Independent contractors are self-employed individuals who provide work under a contract for services.
For legal and tax purposes, they’re not classified as employees.
Independent contractors typically have specialist skills or knowledge that’s required on a fixed-term basis.
They also provide their tools and equipment.
Commonly-cited advantages of working as an independent contractor include relative freedom to line workload and business rules and not reporting back to a superior.
Independent contractors also are liberal to build a network of companies and work for a spread of companies, barring any non-competing clauses in their contracts.
Another significant advantage is independent contractors will typically own the copyright to any works created within the line of duty, whereas employees generally hand over this right.
Disadvantages of being an independent contractor include the shortage of rights and benefits related to being classified as an employee, like contributory pensions.
Contractors also are liable for their tax affairs and must submit accurate returns to HMRC.
For HR, independent contractors can provide additional resources when needed without the financial burden of permanent employment.
However, they’re typically costlier than employees and have more bargaining power because (most of the time) they’re going to have a roster of other clients.
The tax framework of working with independent contractors can also be more complex than PAYE.
What Can Employers Require From an Independent Contractor?
While a corporation contracting for someone’s services can set the outcomes and, therefore, the final products, they can’t tell a contractor how, when, or where to do the work.
Independent contractor opportunities their hours of labor, their worksite, and therefore the needed equipment.
A contractor makes all of the choices about product or service production as long because it meets the customer’s expectations.
An independent contractor provides the independent contracted services independently, not as an employee.
The contracting agency doesn’t control whether the contractor subcontracts some or all of the work to subcontractors.
Independent contractors pay their income and FICA taxes by using the acceptable IRS forms and procedures.
IRS Guidance About Contractors
According to the IRS, “The general rule is that a private is an independent contractor if the payer has the proper to regulate or direct only the results of the work and not what is going to be done and the way it’ll be done.”
Factors that provide evidence of the degree of control and independence of the contractor fall under three categories:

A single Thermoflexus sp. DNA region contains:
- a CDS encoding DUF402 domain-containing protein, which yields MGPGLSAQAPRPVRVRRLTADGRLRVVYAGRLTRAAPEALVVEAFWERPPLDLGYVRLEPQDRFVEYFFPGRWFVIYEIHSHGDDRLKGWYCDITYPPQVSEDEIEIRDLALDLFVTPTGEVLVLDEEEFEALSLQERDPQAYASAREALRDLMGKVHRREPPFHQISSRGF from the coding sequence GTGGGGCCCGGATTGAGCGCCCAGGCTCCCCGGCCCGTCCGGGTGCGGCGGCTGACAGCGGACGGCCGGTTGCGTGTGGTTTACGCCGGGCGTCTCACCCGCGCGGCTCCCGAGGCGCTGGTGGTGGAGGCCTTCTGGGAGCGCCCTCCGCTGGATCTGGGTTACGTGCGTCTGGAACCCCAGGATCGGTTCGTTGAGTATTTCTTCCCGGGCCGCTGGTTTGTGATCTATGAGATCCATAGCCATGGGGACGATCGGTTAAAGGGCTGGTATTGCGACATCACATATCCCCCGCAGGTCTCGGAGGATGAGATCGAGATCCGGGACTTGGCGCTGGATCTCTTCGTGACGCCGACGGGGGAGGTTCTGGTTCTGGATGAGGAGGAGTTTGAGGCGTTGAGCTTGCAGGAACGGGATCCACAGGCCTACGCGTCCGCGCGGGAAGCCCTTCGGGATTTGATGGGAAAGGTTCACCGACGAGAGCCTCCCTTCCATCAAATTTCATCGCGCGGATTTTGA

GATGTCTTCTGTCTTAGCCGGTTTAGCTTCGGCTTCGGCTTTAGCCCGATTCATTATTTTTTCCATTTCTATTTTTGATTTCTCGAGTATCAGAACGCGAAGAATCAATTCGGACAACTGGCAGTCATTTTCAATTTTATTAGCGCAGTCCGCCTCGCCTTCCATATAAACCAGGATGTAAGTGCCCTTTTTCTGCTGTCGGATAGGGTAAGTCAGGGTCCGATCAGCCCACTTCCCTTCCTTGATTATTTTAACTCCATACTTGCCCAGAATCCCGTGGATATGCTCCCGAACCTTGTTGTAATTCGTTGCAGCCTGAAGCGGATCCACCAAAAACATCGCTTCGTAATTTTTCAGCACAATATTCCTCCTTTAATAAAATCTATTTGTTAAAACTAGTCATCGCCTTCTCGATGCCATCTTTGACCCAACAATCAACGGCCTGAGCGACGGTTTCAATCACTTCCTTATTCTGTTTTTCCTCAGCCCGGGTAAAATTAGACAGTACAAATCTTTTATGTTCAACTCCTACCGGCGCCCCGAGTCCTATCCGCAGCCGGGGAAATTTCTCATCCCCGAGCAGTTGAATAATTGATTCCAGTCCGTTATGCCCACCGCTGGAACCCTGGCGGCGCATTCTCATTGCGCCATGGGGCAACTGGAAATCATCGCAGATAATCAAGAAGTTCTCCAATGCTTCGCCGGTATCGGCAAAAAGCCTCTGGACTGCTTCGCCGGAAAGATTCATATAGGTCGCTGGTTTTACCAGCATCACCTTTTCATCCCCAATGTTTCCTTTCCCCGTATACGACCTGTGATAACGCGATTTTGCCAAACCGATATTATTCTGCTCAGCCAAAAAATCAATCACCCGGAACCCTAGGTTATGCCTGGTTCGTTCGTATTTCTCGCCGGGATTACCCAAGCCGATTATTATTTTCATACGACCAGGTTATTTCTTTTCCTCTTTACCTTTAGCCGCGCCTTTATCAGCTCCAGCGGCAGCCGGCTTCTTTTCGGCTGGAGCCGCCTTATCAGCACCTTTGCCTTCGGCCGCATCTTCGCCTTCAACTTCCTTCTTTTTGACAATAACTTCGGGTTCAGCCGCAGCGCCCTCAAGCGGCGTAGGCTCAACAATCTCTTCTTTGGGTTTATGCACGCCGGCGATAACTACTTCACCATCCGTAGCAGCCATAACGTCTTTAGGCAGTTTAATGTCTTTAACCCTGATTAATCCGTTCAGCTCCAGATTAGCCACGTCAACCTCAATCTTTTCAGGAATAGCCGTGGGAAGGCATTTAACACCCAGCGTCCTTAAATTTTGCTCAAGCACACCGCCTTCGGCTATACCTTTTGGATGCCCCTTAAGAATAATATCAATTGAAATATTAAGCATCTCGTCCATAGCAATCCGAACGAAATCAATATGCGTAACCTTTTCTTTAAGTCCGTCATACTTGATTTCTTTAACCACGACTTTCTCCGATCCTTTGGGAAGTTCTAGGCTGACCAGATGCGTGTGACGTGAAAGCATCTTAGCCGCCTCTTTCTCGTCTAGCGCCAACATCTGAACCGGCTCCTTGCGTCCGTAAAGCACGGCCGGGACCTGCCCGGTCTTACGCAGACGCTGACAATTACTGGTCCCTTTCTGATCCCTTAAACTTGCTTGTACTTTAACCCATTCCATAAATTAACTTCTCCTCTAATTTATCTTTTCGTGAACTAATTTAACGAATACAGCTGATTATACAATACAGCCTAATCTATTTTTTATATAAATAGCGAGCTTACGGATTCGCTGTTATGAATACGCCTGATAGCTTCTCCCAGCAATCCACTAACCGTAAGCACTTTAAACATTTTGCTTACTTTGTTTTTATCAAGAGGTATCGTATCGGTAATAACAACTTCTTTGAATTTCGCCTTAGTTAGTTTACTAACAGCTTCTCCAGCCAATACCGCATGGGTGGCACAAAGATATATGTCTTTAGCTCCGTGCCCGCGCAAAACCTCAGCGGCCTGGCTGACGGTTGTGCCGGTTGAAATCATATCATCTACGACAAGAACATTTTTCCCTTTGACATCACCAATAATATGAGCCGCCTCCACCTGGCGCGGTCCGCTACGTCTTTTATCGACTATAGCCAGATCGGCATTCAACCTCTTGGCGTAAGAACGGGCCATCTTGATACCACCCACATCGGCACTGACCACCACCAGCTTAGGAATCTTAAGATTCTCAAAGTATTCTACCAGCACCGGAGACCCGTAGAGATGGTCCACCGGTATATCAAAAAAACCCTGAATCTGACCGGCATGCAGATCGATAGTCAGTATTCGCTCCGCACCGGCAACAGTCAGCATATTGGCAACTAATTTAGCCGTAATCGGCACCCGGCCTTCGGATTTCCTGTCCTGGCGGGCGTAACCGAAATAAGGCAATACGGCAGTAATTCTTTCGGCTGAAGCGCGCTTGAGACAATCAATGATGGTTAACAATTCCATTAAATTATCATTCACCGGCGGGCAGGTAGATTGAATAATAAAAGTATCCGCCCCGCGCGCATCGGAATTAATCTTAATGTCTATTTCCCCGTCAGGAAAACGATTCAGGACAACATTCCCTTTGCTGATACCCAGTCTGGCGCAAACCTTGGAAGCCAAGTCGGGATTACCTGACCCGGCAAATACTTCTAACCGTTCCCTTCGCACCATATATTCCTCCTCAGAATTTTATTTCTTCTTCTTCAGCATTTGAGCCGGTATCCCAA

Does the corporate control or have the proper to regulate what the worker does and how the worker does his or her job?
Are the business aspects of the worker’s job controlled by the payer? These include how the worker is paid, whether expenses are reimbursed, who provides tools, supplies, etc.
Type of relationship
Are there written contracts or employee benefits, like a pension account, insurance, or vacation days? Will the connection continue, and is that the work performed a vital aspect of the business? If an employer can affirm these questions affirmatively, the independent contractor’s connection isn’t an employment relationship. Instead, a contractual arrangement exists.
Frequently Asked Questions (FAQ)
Difference between a sole proprietor and an independent contractor?
An independent contractor is someone who works for somebody else but not as an employee. The first difference between an independent contractor vs sole proprietor is that an independent contractor usually provides a service instead of a product.
How to become an independent contractor?
- Own a minimum of a part of your own business.
- Work for multiple companies during each tax year.
- Have specialized skills or expertise.
- Work on a short-lived, short assignment or project.
- Work for a client for a limited period of your time and not permanently.
How does an independent contractor pay taxes?
As a self-employed individual, you’re required to pay federal income tax, Social Security, and Medicare taxes on your own, either through quarterly income tax payments or once you file your income tax return must pay taxes on income as you earn it.
How to file taxes as an independent contractor?
You’ll need to file an income tax return with the IRS if your net earnings from self-employment are $400 or more. Alongside your Form 1040, you’ll file a Schedule C to calculate your net or loss for your business. You’ll file a Schedule C-EZ form if you’ve got but $5,000 in business expenses.